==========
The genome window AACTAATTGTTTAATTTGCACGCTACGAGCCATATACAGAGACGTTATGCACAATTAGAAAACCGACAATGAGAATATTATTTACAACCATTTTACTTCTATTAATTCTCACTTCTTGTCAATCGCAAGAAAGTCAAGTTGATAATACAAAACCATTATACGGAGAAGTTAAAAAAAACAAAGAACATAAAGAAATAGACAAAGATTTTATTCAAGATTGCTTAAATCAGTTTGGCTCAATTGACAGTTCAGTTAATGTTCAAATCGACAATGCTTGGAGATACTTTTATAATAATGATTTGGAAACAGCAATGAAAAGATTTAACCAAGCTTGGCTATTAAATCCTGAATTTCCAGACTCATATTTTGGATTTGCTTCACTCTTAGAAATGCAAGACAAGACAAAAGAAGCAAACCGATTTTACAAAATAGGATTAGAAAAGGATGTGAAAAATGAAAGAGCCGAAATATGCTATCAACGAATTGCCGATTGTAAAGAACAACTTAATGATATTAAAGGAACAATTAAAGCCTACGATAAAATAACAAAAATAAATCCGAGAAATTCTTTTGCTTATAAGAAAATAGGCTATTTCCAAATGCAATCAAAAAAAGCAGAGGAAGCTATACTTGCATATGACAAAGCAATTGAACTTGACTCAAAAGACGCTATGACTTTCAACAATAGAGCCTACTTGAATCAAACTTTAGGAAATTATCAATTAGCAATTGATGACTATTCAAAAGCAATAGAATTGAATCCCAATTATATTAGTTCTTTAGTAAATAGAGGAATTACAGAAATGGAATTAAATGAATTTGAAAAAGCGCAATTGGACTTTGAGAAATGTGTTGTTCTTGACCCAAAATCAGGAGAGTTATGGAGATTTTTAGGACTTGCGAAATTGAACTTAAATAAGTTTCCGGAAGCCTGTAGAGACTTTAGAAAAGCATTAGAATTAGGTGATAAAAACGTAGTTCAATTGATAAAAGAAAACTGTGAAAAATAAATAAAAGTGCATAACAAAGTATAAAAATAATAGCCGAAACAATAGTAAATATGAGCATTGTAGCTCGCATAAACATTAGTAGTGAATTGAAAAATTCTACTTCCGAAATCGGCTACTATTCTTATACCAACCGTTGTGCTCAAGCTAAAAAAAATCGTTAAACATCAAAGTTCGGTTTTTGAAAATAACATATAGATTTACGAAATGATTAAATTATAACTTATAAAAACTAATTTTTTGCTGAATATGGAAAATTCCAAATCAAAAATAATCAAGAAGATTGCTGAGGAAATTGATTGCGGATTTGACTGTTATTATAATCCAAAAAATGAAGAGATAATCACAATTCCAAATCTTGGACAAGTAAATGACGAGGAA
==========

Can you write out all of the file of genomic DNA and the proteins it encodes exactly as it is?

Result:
The genome window AACTAATTGTTTAATTTGCACGCTACGAGCCATATACAGAGACGTTATGCACAATTAGAAAACCGACAATGAGAATATTATTTACAACCATTTTACTTCTATTAATTCTCACTTCTTGTCAATCGCAAGAAAGTCAAGTTGATAATACAAAACCATTATACGGAGAAGTTAAAAAAAACAAAGAACATAAAGAAATAGACAAAGATTTTATTCAAGATTGCTTAAATCAGTTTGGCTCAATTGACAGTTCAGTTAATGTTCAAATCGACAATGCTTGGAGATACTTTTATAATAATGATTTGGAAACAGCAATGAAAAGATTTAACCAAGCTTGGCTATTAAATCCTGAATTTCCAGACTCATATTTTGGATTTGCTTCACTCTTAGAAATGCAAGACAAGACAAAAGAAGCAAACCGATTTTACAAAATAGGATTAGAAAAGGATGTGAAAAATGAAAGAGCCGAAATATGCTATCAACGAATTGCCGATTGTAAAGAACAACTTAATGATATTAAAGGAACAATTAAAGCCTACGATAAAATAACAAAAATAAATCCGAGAAATTCTTTTGCTTATAAGAAAATAGGCTATTTCCAAATGCAATCAAAAAAAGCAGAGGAAGCTATACTTGCATATGACAAAGCAATTGAACTTGACTCAAAAGACGCTATGACTTTCAACAATAGAGCCTACTTGAATCAAACTTTAGGAAATTATCAATTAGCAATTGATGACTATTCAAAAGCAATAGAATTGAATCCCAATTATATTAGTTCTTTAGTAAATAGAGGAATTACAGAAATGGAATTAAATGAATTTGAAAAAGCGCAATTGGACTTTGAGAAATGTGTTGTTCTTGACCCAAAATCAGGAGAGTTATGGAGATTTTTAGGACTTGCGAAATTGAACTTAAATAAGTTTCCGGAAGCCTGTAGAGACTTTAGAAAAGCATTAGAATTAGGTGATAAAAACGTAGTTCAATTGATAAAAGAAAACTGTGAAAAATAAATAAAAGTGCATAACAAAGTATAAAAATAATAGCCGAAACAATAGTAAATATGAGCATTGTAGCTCGCATAAACATTAGTAGTGAATTGAAAAATTCTACTTCCGAAATCGGCTACTATTCTTATACCAACCGTTGTGCTCAAGCTAAAAAAAATCGTTAAACATCAAAGTTCGGTTTTTGAAAATAACATATAGATTTACGAAATGATTAAATTATAACTTATAAAAACTAATTTTTTGCTGAATATGGAAAATTCCAAATCAAAAATAATCAAGAAGATTGCTGAGGAAATTGATTGCGGATTTGACTGTTATTATAATCCAAAAAATGAAGAGATAATCACAATTCCAAATCTTGGACAAGTAAATGACGAGGAA